Corporate Law Update: 27 - 2 November 2018

02 November 2018

A round-up of developments in corporate law for the week ending 2 November 2018.

This week:

FRC publishes annual reporting and corporate governance review

The Financial Reporting Council (FRC) has published its 2017/2018 report on corporate governance and reporting. The report sets out the findings from the FRC’s review of 220 annual reports and accounts, predominantly with December 2016 year-ends.

For the first time, the review also covers compliance with the UK Corporate Governance Code (the Code).

The key points arising from the report are as follows:

  • The FRC’s most common areas of concern involved judgments and estimates used in preparing accounts, and alternative performance measures (APMs). The FRC had already highlighted these as areas for improvement in its 2016/2017 review.
  • The review also revealed a rise in “basic errors and non-compliance” in some areas, including misclassification of cash flows.
  • The FRC is encouraging companies to ensure, in particular, that their strategic reports are balanced and comprehensive and contain a fair review of the company’s business.
  • Compliance with the Code was high. 95% of FTSE 350 companies reported compliance against all but one or two of the Code’s 54 provisions. However, the FRC notes that companies are still reluctant fully to explain non-compliance. It is encouraging investors to do more to hold companies to account for poor explanations of non-compliance.
  • Too few companies are providing information about board evaluations. The FRC would like to see more detail on the nature of evaluations, their findings and follow-up actions.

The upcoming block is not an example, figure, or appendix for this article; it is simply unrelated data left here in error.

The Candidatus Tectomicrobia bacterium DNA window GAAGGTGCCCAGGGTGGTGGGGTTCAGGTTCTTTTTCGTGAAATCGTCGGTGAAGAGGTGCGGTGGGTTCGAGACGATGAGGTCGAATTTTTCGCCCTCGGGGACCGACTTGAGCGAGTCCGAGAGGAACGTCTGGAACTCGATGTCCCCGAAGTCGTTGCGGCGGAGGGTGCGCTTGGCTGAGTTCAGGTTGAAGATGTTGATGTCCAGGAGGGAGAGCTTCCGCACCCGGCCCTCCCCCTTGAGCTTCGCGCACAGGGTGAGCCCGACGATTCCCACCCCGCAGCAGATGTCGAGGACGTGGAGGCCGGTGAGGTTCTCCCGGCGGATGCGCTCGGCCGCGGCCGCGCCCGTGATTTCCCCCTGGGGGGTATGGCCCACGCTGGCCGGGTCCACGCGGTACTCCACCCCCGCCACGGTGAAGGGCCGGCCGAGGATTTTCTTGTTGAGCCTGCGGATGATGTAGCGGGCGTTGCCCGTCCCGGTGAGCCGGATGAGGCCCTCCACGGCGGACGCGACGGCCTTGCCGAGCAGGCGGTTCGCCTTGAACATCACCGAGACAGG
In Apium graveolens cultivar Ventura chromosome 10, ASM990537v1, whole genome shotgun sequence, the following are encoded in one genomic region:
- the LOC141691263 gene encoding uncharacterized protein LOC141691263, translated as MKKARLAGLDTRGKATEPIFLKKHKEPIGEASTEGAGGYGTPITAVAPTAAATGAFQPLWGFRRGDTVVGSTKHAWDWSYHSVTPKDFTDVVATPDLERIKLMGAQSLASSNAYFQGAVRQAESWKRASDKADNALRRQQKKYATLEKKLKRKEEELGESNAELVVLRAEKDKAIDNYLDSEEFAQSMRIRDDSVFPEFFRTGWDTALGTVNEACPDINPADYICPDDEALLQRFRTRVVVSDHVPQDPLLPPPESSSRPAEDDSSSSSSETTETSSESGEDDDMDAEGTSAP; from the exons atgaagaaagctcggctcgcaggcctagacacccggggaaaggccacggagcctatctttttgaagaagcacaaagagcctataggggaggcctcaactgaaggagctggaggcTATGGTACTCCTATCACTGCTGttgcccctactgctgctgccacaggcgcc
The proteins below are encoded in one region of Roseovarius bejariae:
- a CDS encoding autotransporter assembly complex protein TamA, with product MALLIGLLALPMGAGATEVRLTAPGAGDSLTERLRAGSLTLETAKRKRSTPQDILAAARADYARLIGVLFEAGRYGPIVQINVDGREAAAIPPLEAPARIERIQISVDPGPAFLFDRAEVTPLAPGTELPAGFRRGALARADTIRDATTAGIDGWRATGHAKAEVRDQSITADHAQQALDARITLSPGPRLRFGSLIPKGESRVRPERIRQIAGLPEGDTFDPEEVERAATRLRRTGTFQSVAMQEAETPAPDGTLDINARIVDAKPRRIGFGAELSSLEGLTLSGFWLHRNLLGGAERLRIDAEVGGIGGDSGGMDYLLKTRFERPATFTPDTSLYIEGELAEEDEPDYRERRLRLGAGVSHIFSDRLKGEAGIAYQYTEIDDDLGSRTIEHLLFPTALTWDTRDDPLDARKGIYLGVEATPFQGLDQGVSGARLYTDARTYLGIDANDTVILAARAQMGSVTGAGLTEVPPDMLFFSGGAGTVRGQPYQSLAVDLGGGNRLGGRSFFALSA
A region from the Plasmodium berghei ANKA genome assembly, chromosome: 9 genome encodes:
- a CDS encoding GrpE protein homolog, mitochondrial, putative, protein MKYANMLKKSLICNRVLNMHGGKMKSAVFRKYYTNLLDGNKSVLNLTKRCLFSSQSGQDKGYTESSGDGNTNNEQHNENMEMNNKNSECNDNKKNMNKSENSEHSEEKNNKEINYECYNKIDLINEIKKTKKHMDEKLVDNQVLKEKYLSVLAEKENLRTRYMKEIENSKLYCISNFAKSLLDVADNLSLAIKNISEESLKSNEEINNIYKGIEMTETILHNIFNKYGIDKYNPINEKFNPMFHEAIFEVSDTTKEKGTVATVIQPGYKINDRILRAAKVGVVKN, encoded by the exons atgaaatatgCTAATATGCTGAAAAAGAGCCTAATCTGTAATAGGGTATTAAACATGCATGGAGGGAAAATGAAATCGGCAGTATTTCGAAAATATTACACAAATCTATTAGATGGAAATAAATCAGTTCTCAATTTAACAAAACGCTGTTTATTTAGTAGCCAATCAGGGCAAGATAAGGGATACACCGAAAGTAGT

• The quality of remuneration committee reporting neither improved nor declined, but reporting on the relationship between directors’ remuneration and employee pay was poor.
  • Echoing the FRC’s comments in its recent Lab report, many companies’ longer-term viability statements are not sufficiently illuminating. Not enough companies are explaining the processes they have undertaken to prepare their statement or the stress-testing they have carried out.
  • Companies could be more transparent in explaining how they have engaged with stakeholders and how they allocate capital resources.
  • Going forward, the FRC will be concentrating on the quality of reporting on how directors have complied with their duty under section 172 of the Companies Act 2006. This follows the new requirement for large companies to include a section 172(1) statement in their strategic report for financial years beginning on or after 1 January 2019. Last week, the GC100 published new guidance on how directors can demonstrate they have complied with this duty.

Other items

  • The FRC has this week launched a project to challenge existing thinking about corporate reporting. The project will consider current reporting practices, whether the annual report and other company communications meet the information needs of all stakeholders, as well as shareholders, and how new technologies may change the way information is delivered.

    The FRC is seeking participants to join a diverse advisory group to support the project. A paper consolidating the outcomes of the project will be published in the second half of 2019.
  • The Government has published draft Regulations to amend Part 28 of the Companies Act 2006 to enable the UK takeovers regime to operate outside the framework of the Takeovers Directive if there is a “no deal Brexit”.

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